|Students listening to Maurice Balle talk about Balle Bros|
After our first full night of sleep, our group was ready to start our first day of agriculture tours. Our first stop was at Balle Bros where we were welcomed by Maurice Balle, who explained the company practices and showed us around the operation. Balle Bros is the largest vegetable producer in New Zealand. They produce potatoes, onions and carrots as well as wheat and barley as a cover crop. The majority of their company produces potatoes, at 60,000 tons per year. Balle Bros was started by seven brothers, and 18 family members currently work for the company. Since the New Zealand government restricts the use of GMOs, Balle Bros uses special practices to meet these requirements. Although it makes farming a challenge, Maurice Balle, explained that it has helped increase sales. As a whole, the company has 6000-7000 acres of total crop land, owning 60% and leasing 40%. Maurice stressed the importance of quality over quantity within their company. Since New Zealand is a major export country, Balle Bros strives for a quality product that will meet the demands of the consumer. One of the highlights of this stop was eating fresh carrots and potatoes straight from the conveyor belt, and students were given a few bags of each to bring back on the bus with us.
|Students inspecting a shipping container|
|Students touring the warehouse at Balle Bros|
|Kelly Holt, Maria Weber, and Ashley Reiner enjoying carrots at Balle Bros|
|Worker sorting onions at Balle Bros|
After our visit with Balle Bros, we traveled to our next destination, Hira Bhana Bros Vegetable Growers. With the operation planting on 1500 acres of land, this company produces potatoes, onions, carrots as well as cabbage, cauliflower, and lettuce. Potatoes and onions are their main source of production. While talking with one of the managers, we were able to view their production and load out area. Between both the Balle Bros and Hira Bhana companies, our group learned about New Zealand’s vegetable industry and production practices that are followed.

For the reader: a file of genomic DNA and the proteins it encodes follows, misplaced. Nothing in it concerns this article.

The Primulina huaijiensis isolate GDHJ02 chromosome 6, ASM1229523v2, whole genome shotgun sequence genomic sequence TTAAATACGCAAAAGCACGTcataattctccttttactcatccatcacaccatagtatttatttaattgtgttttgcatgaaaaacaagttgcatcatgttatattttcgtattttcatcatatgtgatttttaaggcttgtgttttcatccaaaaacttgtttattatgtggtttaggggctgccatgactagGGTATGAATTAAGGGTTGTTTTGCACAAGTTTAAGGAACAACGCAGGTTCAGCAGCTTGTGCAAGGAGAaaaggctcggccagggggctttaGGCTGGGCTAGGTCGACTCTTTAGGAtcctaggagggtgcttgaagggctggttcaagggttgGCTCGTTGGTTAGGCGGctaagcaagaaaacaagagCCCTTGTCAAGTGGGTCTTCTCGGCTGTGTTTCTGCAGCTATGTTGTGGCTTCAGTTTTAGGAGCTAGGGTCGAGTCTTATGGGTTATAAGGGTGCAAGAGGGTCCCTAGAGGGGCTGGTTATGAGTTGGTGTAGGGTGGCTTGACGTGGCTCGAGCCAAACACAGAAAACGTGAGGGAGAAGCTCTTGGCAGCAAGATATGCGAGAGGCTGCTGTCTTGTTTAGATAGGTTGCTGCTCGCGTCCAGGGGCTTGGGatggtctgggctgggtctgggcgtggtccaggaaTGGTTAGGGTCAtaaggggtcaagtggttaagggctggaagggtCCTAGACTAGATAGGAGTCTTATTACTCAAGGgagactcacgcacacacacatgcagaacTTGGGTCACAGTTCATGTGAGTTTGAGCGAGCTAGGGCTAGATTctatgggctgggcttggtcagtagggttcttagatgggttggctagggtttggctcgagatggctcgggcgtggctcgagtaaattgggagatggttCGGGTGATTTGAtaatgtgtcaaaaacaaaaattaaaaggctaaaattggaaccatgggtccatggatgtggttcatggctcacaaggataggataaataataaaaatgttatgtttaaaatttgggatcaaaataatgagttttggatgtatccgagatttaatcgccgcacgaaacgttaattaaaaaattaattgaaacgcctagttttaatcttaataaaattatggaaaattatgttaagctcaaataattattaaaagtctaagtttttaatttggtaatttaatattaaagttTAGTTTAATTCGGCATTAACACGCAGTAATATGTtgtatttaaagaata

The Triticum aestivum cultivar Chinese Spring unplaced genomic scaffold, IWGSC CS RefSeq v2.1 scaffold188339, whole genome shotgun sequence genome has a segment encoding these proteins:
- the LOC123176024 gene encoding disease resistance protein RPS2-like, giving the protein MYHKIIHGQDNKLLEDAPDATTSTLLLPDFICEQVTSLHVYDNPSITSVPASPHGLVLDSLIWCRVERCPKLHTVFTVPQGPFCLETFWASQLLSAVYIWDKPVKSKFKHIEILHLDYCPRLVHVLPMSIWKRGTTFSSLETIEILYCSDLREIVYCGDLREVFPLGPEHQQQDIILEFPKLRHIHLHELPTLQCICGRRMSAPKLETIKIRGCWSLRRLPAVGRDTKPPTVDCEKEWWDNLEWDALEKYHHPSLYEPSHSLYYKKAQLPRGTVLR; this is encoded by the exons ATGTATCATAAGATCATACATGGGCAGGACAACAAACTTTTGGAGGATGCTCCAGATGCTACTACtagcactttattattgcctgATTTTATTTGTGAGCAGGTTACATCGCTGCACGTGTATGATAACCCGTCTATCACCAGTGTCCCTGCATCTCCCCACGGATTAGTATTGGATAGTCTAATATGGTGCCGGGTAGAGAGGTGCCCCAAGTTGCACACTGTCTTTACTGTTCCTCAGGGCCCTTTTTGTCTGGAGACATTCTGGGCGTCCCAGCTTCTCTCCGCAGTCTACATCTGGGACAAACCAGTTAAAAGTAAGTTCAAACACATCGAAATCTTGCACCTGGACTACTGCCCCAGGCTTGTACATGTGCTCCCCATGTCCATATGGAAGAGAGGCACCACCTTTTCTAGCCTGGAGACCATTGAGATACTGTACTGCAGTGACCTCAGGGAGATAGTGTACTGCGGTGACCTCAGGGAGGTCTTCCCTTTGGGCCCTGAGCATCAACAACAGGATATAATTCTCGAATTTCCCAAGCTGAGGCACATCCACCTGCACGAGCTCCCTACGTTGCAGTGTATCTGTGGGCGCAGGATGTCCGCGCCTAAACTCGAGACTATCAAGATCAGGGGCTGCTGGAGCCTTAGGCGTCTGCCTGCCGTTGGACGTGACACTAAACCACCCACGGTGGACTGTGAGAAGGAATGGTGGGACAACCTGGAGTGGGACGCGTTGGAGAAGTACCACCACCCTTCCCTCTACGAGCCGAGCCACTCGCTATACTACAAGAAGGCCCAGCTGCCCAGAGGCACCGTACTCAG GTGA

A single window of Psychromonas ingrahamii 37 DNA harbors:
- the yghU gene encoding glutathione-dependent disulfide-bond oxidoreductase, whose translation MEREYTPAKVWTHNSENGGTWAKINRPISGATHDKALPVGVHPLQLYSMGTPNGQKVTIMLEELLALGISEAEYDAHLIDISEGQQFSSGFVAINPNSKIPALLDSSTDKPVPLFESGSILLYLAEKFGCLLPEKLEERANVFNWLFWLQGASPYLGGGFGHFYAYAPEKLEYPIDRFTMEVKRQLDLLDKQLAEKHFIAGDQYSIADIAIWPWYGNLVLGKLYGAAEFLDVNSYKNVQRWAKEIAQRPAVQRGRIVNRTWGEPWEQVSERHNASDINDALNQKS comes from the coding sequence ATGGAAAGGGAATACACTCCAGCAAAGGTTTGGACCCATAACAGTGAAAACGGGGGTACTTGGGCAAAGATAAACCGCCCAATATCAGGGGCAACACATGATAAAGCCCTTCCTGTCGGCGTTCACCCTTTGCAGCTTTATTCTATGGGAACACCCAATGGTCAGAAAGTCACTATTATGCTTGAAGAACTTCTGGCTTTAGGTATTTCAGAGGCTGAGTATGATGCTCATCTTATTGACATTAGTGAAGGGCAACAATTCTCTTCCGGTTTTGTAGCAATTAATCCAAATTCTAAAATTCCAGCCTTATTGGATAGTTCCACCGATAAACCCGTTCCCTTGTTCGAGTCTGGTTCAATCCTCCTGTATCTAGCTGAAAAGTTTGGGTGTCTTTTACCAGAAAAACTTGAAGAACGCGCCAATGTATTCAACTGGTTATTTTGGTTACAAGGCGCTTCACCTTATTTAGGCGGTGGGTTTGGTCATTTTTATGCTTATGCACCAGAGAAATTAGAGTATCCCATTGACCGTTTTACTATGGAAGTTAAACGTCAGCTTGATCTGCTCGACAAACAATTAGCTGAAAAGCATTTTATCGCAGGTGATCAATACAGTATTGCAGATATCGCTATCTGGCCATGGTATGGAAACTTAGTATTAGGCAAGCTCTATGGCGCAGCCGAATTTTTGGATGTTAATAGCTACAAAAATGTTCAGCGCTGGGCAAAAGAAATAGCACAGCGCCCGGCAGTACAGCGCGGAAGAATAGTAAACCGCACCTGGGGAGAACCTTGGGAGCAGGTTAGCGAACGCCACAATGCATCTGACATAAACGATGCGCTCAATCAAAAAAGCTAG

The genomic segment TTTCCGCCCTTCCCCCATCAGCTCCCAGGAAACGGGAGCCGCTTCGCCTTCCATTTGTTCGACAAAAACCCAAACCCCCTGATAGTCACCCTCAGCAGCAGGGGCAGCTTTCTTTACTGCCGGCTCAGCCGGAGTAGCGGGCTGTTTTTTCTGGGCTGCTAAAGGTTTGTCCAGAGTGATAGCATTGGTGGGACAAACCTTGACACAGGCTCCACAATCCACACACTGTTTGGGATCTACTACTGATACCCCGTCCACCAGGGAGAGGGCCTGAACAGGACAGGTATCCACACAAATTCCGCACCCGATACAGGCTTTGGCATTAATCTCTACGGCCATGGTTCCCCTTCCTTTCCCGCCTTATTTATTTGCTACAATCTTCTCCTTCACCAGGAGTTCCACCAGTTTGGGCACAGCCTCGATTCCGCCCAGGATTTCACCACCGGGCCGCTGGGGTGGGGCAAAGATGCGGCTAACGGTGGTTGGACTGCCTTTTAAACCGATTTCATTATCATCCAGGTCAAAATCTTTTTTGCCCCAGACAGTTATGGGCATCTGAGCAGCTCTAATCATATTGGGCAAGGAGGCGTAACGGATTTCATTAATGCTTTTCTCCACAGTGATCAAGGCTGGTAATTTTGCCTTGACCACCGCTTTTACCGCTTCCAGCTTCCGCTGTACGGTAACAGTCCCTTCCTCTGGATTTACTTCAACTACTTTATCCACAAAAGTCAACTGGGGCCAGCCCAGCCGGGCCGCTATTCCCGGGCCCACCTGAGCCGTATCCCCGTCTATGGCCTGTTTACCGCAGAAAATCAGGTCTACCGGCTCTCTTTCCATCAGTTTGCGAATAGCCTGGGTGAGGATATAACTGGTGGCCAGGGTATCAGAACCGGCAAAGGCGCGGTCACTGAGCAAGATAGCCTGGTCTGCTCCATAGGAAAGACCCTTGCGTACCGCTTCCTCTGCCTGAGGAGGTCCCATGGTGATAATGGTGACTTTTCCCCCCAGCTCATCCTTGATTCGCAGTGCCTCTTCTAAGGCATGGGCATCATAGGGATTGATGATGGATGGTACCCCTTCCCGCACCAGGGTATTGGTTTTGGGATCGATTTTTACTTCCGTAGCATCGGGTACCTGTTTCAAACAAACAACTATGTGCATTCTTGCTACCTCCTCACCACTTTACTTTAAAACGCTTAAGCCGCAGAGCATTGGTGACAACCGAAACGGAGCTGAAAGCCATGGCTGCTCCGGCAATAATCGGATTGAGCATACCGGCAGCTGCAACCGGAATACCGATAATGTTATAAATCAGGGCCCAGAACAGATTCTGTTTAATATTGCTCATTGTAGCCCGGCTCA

|Seth Gutz and Bennet Baker inspecting lettuce at Hira Bhana Bros vegetable growers|
|Scott Schroeder, Seth Gutz, Hattie Cramer, and Kylie Lessman watching potatoes being packaged at Hira Bhana Bros|
One of the highlights for many students happened shortly after; we were taken to a tourist location where we were able to overlook the countryside and take in the beauty of New Zealand landscape. This was a chance for many of us to take scenic pictures and enjoy a pretty view. Next we stopped for lunch where we had various options for food. Many of us enjoyed lunch at the Adobaun Café where they served a variety of foods such as pastries, coffee drinks, and main entrees.
|Students enjoying break off of bus|
|Students eating at the Autobahn café during their lunch break|
Our last agriculture tour of the day took place at the AgResearch Center, where we discussed their research on the Meat and Dairy industries. Our speaker, Dr. Cameron Craigie, grew up on a deer farm and then went on to study genetics and business. His main interest, however, is within the meat industry, where he has studied how to maximize/capture value from carcasses. AgResearch is the largest crown research institute where it has 767 staff members and 524 scientists. Their main focus is to partner with producers since they export 92-93% of their meat. Agriculture is the largest employer in New Zealand with 25,000 employees. Dr. Craigie also discussed the 2017 food trends among consumers. They included the following: In tradition we trust, power to the plants, waste not, time is of the essence, the night shift, and balancing the scales. He further explained the importance of each trend and what the New Zealand agriculture industry has done to respond in order to meet the needs and requests of the consumer. During his presentation, Dr. Craigie explained to us what producers need to improve and work on in order to keep moving forward. This includes telling their story, sharing the value with producers, nutrition, increased focus on product and consumers, and looking at meat as a nutritional ingredient. Within the meat industry of New Zealand, meat grading is not routinely used. This is due to the fact that the beef industry focuses on a lean value carcass and most beef is used as pasture management. Cameron views the lack of grading as a missed opportunity, and hopes to see progression in this area in the future. AgResearch has helped to create the food safety and science research center. Some of the projects they are currently working on include the following: intramuscular fat and pH in lamb, the omega lamb project, unlocking red meat protein function, food molecular mapping, proteomic and peptidomic evaluation of muscle types in Angus steers, food microbe host interactions, rapid analysis of protein damage, making steaks, healthy hamburgers, super premium new Zealand pet food, and capturing the value of New Zealand meat program.
|Talking with Dr. Cameron Craigie at AgResearch|
Kathryn & Maria